Definition of message in English:


Line breaks: mes|sage
Pronunciation: /ˈmɛsɪdʒ


  • 1A verbal, written, or recorded communication sent to or left for a recipient who cannot be contacted directly: if I’m not there leave a message on the answerphone
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    • The messages are not sent directly to the recipient's phone, rather the sender and the recipient must subscribe to the service which provides a secret link for them to access the message.
    • Text messaging is the cellphone technology that allows users to send and receive written messages through their phones.
    • I even used birds to send my messages from here directly to Devlin.
  • 1.1 (also mail message) An email or similar electronic communication: select an option to delete your mail messages
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    • For example, when typing a mail message, or word processing the GPU can be throttled back to reduce component temperatures, and increase longevity.
    • It was so nice to see your website right after I received a spam mail message from Acme Online Systems!
    • The screen is captured and a new mail message launches in the default mail application.
  • 1.2An electronic communication generated automatically by a computer program and displayed on a screen: an error message
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    • Your browser will usually automatically generate a message when this occurs.
    • You can set it up to automatically generate e-mail messages when certain alert conditions are met such as running out of stock on an item.
    • Each piece of equipment in a computer network generates messages and events and errors - right?
  • 1.3A communication from a prophet or preacher, believed to be inspired by God: Jesus and his followers were promulgating a specifically Judaic message for Judaic adherents
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    • Those who believed the message he preached became not only good people, but good citizens and then good leaders.
    • The recently urbanized underclasses are particularly susceptible to the messages of populist preachers.
    • The message entrusted to the preacher must be proclaimed just as it was first delivered.
  • 1.4US A television or radio advertisement: we’ll be back after these messages
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    • These will be reinforced with similar messages on radio and television.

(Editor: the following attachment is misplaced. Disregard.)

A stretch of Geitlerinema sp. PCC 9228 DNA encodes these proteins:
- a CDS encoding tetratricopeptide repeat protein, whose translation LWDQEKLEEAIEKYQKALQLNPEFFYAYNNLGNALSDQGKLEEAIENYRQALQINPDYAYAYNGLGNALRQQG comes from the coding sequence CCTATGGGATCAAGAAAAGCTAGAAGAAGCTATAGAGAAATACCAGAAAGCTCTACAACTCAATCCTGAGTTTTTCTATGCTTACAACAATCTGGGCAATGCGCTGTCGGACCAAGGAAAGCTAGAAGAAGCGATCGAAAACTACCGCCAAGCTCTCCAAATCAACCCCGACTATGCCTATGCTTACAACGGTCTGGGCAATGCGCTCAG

• Many have developed responsibility messages for television and radio.
    • Brown adds that A.E. uses radio and television messages to promote its refrigerated yogurt products.


[with object] Back to top  
  • Send a message to (someone), especially by email: I was messaged by a Californian contact for some information (as noun messaging) the software package incorporates messaging, scheduling, and workflow functions
    More example sentences
    • A few guys messaged me; ‘Nice profile and pics mate!’
    • The night was kinda ruined earlier on when my friend - the one who got engaged stupidly early - messaged me to say that her bloke didn't want us to keep in touch.
    • Drew messaged me yesterday morning while I was at work.


get the message

informal Understand what is implied by a remark or action: as soon as you tell students they’d do better on a more practical course they get the message they’re dum-dums
More example sentences
  • We get the message but to truly understand the idea, we need to dig a little deeper.
  • We, of course, had got the message that we were stupid and lazy.
  • It is sometimes very difficult to get the message across without them and planting trees is an easily understood method.
understand, get the point, get the drift, comprehend; take the hint

send a message

Make a significant statement, either implicitly or by one’s actions: it sends a message to potential foreign investors
More example sentences
  • An election might have sent a message to prospective tourists that life was continuing as normal outside certain designated areas.
  • He then sends a message of congratulations to the voter in the election, won by the Republican Party in a landslide.
  • Bell suggested that council needs to send a strong message to the government and send a message to the solicitor general.


Middle English: from Old French, based on Latin missus, past participle of mittere 'send'.

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